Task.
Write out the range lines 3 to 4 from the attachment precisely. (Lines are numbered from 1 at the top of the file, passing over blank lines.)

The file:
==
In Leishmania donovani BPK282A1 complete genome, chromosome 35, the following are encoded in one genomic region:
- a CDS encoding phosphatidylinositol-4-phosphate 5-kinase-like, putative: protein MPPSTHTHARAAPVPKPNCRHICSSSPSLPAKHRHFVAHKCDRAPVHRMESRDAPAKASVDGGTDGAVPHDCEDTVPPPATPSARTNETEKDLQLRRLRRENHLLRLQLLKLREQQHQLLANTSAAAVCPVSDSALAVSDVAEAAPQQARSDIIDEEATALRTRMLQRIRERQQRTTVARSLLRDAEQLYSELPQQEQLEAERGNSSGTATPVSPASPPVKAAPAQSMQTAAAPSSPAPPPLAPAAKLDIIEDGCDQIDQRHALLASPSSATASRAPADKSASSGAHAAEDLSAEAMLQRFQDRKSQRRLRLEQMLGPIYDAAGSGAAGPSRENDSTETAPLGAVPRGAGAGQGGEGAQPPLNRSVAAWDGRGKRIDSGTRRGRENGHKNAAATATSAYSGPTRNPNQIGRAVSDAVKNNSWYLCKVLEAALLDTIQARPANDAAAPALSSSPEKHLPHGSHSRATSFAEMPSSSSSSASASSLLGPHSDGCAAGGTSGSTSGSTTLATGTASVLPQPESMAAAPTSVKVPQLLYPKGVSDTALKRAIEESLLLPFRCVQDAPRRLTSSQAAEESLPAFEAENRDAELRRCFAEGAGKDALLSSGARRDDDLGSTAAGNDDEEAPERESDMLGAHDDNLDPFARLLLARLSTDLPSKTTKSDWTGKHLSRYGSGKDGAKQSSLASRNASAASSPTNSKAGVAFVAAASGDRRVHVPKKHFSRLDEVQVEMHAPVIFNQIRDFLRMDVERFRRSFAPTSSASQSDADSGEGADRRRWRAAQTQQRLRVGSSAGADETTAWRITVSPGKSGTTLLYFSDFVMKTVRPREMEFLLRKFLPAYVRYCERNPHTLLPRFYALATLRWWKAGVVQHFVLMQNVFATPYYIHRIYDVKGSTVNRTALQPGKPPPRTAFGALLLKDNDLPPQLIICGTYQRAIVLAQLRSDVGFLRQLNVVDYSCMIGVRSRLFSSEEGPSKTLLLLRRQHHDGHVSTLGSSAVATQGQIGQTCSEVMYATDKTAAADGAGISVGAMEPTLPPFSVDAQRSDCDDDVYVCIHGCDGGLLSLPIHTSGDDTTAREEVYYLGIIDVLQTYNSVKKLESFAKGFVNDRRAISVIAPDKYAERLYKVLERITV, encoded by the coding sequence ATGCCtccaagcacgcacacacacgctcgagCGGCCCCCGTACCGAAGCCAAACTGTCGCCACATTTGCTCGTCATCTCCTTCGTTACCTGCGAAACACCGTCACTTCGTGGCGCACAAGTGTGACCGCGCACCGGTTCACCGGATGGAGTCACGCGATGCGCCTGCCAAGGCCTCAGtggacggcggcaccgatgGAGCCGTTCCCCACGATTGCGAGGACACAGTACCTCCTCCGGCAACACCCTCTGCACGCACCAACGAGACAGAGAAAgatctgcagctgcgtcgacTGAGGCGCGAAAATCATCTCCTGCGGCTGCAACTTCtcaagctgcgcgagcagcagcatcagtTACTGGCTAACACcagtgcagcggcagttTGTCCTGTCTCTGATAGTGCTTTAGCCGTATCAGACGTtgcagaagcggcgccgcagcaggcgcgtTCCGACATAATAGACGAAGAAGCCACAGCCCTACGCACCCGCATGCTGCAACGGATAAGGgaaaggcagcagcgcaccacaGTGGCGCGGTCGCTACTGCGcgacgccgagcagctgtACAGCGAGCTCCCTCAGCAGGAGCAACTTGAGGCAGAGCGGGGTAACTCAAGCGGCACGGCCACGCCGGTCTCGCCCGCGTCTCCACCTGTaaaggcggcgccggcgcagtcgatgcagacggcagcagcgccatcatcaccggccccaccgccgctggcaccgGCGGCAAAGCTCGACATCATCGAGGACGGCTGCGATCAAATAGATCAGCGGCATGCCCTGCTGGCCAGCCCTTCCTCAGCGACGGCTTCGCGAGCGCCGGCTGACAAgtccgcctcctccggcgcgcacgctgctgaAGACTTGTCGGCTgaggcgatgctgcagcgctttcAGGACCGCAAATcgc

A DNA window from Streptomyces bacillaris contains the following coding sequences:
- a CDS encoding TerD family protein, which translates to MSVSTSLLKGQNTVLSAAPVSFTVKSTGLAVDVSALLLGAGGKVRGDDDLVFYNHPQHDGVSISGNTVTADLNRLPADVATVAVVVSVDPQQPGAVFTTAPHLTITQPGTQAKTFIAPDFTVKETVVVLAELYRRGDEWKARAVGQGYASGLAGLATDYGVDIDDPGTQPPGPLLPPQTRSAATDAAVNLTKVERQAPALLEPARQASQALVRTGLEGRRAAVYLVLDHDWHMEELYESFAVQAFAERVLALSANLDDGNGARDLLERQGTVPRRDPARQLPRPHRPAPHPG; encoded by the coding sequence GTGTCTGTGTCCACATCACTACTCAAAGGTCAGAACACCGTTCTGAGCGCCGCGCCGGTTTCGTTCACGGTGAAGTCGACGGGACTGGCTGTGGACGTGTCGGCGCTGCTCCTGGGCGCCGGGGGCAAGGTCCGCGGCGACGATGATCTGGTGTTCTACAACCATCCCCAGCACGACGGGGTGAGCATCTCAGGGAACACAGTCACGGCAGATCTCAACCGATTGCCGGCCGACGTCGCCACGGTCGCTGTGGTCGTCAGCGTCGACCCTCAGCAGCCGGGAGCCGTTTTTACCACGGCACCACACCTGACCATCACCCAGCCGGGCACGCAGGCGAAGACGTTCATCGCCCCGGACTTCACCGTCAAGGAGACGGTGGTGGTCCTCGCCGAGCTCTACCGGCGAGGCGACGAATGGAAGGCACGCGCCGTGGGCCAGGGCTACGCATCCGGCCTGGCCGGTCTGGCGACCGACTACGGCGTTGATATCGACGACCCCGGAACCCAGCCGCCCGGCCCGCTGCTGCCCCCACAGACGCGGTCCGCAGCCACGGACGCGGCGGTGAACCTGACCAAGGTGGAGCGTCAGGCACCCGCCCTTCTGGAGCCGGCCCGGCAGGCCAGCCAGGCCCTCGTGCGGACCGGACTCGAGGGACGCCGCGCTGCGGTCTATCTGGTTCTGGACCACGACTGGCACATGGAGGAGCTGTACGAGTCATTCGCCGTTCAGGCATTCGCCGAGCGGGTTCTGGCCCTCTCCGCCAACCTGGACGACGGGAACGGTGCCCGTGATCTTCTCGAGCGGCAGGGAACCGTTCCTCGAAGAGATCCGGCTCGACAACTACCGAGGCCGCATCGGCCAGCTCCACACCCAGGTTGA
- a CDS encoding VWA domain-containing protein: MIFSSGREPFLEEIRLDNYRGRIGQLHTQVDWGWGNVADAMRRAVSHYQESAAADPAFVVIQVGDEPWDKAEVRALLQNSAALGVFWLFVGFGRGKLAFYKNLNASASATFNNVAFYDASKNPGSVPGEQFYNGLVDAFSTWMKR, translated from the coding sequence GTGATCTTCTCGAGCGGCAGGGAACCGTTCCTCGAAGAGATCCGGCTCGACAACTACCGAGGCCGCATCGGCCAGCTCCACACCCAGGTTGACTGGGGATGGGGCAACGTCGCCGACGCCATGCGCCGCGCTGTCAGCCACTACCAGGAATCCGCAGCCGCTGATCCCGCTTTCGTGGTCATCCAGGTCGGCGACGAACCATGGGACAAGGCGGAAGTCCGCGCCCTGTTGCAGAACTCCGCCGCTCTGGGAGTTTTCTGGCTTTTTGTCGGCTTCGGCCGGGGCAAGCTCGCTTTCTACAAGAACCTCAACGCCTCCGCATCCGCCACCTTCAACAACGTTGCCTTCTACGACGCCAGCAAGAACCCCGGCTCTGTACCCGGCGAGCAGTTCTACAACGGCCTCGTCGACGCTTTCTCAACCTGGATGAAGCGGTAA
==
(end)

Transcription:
A DNA window from Streptomyces bacillaris contains the following coding sequences:
- a CDS encoding TerD family protein, which translates to MSVSTSLLKGQNTVLSAAPVSFTVKSTGLAVDVSALLLGAGGKVRGDDDLVFYNHPQHDGVSISGNTVTADLNRLPADVATVAVVVSVDPQQPGAVFTTAPHLTITQPGTQAKTFIAPDFTVKETVVVLAELYRRGDEWKARAVGQGYASGLAGLATDYGVDIDDPGTQPPGPLLPPQTRSAATDAAVNLTKVERQAPALLEPARQASQALVRTGLEGRRAAVYLVLDHDWHMEELYESFAVQAFAERVLALSANLDDGNGARDLLERQGTVPRRDPARQLPRPHRPAPHPG; encoded by the coding sequence GTGTCTGTGTCCACATCACTACTCAAAGGTCAGAACACCGTTCTGAGCGCCGCGCCGGTTTCGTTCACGGTGAAGTCGACGGGACTGGCTGTGGACGTGTCGGCGCTGCTCCTGGGCGCCGGGGGCAAGGTCCGCGGCGACGATGATCTGGTGTTCTACAACCATCCCCAGCACGACGGGGTGAGCATCTCAGGGAACACAGTCACGGCAGATCTCAACCGATTGCCGGCCGACGTCGCCACGGTCGCTGTGGTCGTCAGCGTCGACCCTCAGCAGCCGGGAGCCGTTTTTACCACGGCACCACACCTGACCATCACCCAGCCGGGCACGCAGGCGAAGACGTTCATCGCCCCGGACTTCACCGTCAAGGAGACGGTGGTGGTCCTCGCCGAGCTCTACCGGCGAGGCGACGAATGGAAGGCACGCGCCGTGGGCCAGGGCTACGCATCCGGCCTGGCCGGTCTGGCGACCGACTACGGCGTTGATATCGACGACCCCGGAACCCAGCCGCCCGGCCCGCTGCTGCCCCCACAGACGCGGTCCGCAGCCACGGACGCGGCGGTGAACCTGACCAAGGTGGAGCGTCAGGCACCCGCCCTTCTGGAGCCGGCCCGGCAGGCCAGCCAGGCCCTCGTGCGGACCGGACTCGAGGGACGCCGCGCTGCGGTCTATCTGGTTCTGGACCACGACTGGCACATGGAGGAGCTGTACGAGTCATTCGCCGTTCAGGCATTCGCCGAGCGGGTTCTGGCCCTCTCCGCCAACCTGGACGACGGGAACGGTGCCCGTGATCTTCTCGAGCGGCAGGGAACCGTTCCTCGAAGAGATCCGGCTCGACAACTACCGAGGCCGCATCGGCCAGCTCCACACCCAGGTTGA